The symposium, which ran from 8 a.m. to 8 p.m. for a week, revealed that Bhutan’s education has instilled something profound in its citizens and the country. Everyone wants to know the ‘secret’! How can Bhutan stand as the sole universal example of a carbon-negative country, surpassing developed nations with supposedly ‘excellent’ GDPs yet still struggling to find solutions after making various promises? Including aspects of artificial intelligence (AI).

Whatever it is, this is clear from the theme of the symposium, where the primary focus of discussions was not on technological matters, but rather on human aspects.

In the initial presentation on GNH, Dr. Ha Vin Tho, the author of the book, “Happy Organizations” (2024), quoted, “socio-emotional intelligence is more important than artificial intelligence.” Period. AI is void in the socio-emotional aspects, meaning it is not human, as argued in this column last week (May 30, 2024).

This was proven when Dr. Anreas Schleicher, Director of the OECD, illustrated the tendency of countries with good Programme for International Student Assessment (PISA) scored in academic/scientific aspects (including technology) yet displayed relatively low socio-emotional aspects. This means the GNH goals were not achieved. Most unfortunately, there were countries that failed in both! Many of the presentations were eye-opening, changing even those who were previously indifferent.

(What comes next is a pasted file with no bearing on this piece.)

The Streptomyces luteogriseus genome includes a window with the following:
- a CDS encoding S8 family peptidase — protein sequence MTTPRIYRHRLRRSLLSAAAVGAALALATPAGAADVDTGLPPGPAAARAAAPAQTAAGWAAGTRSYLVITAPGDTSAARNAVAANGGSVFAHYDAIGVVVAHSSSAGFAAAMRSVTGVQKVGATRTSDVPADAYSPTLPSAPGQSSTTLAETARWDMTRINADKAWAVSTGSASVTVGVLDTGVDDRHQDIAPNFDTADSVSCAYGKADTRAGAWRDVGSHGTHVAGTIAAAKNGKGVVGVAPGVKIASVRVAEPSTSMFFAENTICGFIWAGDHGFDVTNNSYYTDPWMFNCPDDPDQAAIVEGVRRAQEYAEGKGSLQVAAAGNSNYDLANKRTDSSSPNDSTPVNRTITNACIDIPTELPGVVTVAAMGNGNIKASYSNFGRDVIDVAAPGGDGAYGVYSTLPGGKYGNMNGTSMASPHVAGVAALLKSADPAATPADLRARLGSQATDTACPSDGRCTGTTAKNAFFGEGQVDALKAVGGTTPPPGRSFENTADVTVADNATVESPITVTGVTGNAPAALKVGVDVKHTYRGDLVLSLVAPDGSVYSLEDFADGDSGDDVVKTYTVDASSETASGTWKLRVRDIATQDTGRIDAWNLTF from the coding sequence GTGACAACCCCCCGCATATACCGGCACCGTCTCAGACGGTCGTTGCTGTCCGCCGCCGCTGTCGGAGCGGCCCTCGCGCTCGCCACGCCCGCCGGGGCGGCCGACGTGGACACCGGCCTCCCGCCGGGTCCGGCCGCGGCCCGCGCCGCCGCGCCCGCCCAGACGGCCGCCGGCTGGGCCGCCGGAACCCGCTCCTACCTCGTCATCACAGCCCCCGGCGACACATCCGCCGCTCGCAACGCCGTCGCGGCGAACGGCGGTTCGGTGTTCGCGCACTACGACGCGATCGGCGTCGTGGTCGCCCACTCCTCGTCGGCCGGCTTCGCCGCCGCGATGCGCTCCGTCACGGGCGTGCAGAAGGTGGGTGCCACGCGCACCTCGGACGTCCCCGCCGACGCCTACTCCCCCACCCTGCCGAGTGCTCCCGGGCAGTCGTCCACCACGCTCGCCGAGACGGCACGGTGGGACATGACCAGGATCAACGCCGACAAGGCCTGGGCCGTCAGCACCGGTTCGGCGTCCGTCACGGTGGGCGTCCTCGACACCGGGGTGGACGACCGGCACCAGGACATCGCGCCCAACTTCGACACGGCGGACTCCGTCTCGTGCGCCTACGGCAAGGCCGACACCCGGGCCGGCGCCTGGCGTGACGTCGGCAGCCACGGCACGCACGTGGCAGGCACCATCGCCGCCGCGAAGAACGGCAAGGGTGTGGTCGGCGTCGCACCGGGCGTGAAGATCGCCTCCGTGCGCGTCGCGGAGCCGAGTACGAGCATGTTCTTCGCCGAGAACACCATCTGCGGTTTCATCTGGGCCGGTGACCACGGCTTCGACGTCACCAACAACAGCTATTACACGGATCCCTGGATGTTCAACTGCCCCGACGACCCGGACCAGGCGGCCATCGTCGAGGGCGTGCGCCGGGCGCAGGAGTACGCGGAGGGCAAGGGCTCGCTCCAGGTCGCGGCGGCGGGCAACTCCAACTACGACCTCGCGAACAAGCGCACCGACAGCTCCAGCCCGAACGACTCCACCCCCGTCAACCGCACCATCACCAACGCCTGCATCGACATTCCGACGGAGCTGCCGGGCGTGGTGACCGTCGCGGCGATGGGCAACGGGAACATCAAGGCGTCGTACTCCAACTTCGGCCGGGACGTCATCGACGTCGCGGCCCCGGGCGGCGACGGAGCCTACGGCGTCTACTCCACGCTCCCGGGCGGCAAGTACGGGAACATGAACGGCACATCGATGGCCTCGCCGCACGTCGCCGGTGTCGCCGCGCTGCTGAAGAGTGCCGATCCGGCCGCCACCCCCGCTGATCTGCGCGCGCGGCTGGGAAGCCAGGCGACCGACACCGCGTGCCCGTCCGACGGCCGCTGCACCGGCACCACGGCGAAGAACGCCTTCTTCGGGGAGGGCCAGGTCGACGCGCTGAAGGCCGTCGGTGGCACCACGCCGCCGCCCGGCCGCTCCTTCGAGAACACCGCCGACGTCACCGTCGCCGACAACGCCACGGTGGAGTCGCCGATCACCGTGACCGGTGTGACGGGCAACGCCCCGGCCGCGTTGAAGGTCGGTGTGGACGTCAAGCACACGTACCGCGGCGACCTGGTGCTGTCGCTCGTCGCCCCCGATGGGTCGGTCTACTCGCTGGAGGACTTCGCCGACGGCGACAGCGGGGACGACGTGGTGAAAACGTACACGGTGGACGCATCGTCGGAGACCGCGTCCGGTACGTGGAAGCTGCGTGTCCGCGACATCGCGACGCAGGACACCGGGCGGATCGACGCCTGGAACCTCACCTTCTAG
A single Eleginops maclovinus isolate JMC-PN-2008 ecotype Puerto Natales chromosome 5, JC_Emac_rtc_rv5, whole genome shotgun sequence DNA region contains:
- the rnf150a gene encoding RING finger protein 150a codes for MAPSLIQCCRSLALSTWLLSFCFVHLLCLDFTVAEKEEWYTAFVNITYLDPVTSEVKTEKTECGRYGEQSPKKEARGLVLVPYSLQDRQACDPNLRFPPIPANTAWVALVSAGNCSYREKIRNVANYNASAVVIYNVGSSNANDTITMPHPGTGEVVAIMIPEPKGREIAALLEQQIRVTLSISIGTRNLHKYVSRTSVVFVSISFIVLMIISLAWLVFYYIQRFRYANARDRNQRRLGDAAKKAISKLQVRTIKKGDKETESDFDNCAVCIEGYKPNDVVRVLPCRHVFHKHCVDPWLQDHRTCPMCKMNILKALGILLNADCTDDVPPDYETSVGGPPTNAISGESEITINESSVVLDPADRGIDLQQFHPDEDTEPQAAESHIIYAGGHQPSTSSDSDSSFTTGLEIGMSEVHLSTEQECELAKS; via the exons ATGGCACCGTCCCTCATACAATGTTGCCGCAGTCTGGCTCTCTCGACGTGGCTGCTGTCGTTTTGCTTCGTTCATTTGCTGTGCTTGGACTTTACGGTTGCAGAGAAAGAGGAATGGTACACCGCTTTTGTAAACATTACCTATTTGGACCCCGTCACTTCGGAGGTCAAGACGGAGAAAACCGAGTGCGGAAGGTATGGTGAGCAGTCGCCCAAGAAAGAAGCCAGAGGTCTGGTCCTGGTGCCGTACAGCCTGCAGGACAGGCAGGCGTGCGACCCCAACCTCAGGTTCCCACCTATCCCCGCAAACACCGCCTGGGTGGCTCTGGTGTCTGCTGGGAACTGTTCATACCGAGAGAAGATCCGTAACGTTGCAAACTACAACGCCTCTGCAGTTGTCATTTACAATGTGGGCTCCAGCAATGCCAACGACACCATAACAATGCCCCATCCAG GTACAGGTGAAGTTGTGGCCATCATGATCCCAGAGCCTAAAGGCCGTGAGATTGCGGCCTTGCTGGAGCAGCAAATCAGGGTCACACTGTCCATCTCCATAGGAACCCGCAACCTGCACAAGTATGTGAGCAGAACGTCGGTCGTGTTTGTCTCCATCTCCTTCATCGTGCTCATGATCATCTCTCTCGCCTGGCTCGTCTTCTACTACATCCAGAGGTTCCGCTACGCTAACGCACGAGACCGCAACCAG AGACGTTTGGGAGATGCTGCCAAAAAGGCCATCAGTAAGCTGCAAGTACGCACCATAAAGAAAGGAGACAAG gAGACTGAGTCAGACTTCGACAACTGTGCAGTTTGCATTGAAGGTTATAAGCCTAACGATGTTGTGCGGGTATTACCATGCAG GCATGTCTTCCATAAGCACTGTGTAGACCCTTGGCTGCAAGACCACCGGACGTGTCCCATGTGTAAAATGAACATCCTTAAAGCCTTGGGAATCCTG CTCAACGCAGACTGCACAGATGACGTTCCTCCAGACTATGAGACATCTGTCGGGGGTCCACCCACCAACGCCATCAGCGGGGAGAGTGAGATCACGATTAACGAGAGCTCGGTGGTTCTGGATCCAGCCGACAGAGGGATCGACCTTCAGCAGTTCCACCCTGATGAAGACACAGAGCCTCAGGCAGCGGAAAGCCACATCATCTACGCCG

The Prime Minister of Bhutan, in his keynote speech, set the stage by clearly outlining the country’s educational purpose based on the GNH perspective. He emphasised that the education policy has remained consistent since the introduction of GNH, despite changes of government and officials.

It is evident that education based on GNH is completely devoid of political influence. All responsibilities are entrusted to highly ethical, trained professionals. An important message for those of us guiding education according to the national education philosophy formulated over three decades ago.


The Prime Minister of Bhutan reminded us of the three key values in realising GNH education. First, wisdom; second, courage; and third, compassion.

The first value determines the direction for a brighter future. However, these ideas often remain theoretical and are not well implemented. There is a lot of talk but little action. Here, the attribute of courage is crucial. Without courage, wisdom remains confined to books or minds, never manifesting in practice. The combination of both ensures that wisdom is embodied for the common good. This applies to individuals, families, communities, the nation and even the world. However, sometimes there are lapses when both values stray from the GNH target.

This is where the characteristic of compassion comes in to ensure that justice is not neglected. Without compassion, oppression will reign. GNH will fail like in many other countries.

Therefore, to achieve the desired result, the values of humanity must be placed above those of non-human concerns.

PROFESSOR Emeritus Tan Sri Dzulkifli Abdul Razak is the Rector of the International Islamic University Malaysia (IIUM). Translated by Associate Professor Suhailah Hussein, Dean Kulliyyah of Education, IIUM